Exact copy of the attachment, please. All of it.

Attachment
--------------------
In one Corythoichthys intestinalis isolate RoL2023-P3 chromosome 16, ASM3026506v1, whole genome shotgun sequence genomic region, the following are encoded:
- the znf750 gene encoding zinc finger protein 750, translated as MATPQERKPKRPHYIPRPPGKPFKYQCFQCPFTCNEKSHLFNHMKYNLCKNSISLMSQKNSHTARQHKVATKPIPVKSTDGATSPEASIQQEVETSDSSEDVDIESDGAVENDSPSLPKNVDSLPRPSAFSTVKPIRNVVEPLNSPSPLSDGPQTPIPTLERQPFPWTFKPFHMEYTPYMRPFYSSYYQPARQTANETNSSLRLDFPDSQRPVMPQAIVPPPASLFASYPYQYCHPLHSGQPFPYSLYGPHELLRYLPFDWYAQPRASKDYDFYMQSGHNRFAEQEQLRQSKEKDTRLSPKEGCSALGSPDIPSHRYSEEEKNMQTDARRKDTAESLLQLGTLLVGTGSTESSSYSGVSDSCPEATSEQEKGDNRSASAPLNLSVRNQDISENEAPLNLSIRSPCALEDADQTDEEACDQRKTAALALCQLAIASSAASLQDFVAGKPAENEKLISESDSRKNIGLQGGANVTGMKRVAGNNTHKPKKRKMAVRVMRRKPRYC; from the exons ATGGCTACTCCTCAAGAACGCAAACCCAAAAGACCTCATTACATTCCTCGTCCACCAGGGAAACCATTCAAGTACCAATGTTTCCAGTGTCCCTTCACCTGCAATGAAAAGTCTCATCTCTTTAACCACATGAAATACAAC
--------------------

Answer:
In one Corythoichthys intestinalis isolate RoL2023-P3 chromosome 16, ASM3026506v1, whole genome shotgun sequence genomic region, the following are encoded:
- the znf750 gene encoding zinc finger protein 750, translated as MATPQERKPKRPHYIPRPPGKPFKYQCFQCPFTCNEKSHLFNHMKYNLCKNSISLMSQKNSHTARQHKVATKPIPVKSTDGATSPEASIQQEVETSDSSEDVDIESDGAVENDSPSLPKNVDSLPRPSAFSTVKPIRNVVEPLNSPSPLSDGPQTPIPTLERQPFPWTFKPFHMEYTPYMRPFYSSYYQPARQTANETNSSLRLDFPDSQRPVMPQAIVPPPASLFASYPYQYCHPLHSGQPFPYSLYGPHELLRYLPFDWYAQPRASKDYDFYMQSGHNRFAEQEQLRQSKEKDTRLSPKEGCSALGSPDIPSHRYSEEEKNMQTDARRKDTAESLLQLGTLLVGTGSTESSSYSGVSDSCPEATSEQEKGDNRSASAPLNLSVRNQDISENEAPLNLSIRSPCALEDADQTDEEACDQRKTAALALCQLAIASSAASLQDFVAGKPAENEKLISESDSRKNIGLQGGANVTGMKRVAGNNTHKPKKRKMAVRVMRRKPRYC; from the exons ATGGCTACTCCTCAAGAACGCAAACCCAAAAGACCTCATTACATTCCTCGTCCACCAGGGAAACCATTCAAGTACCAATGTTTCCAGTGTCCCTTCACCTGCAATGAAAAGTCTCATCTCTTTAACCACATGAAATACAAC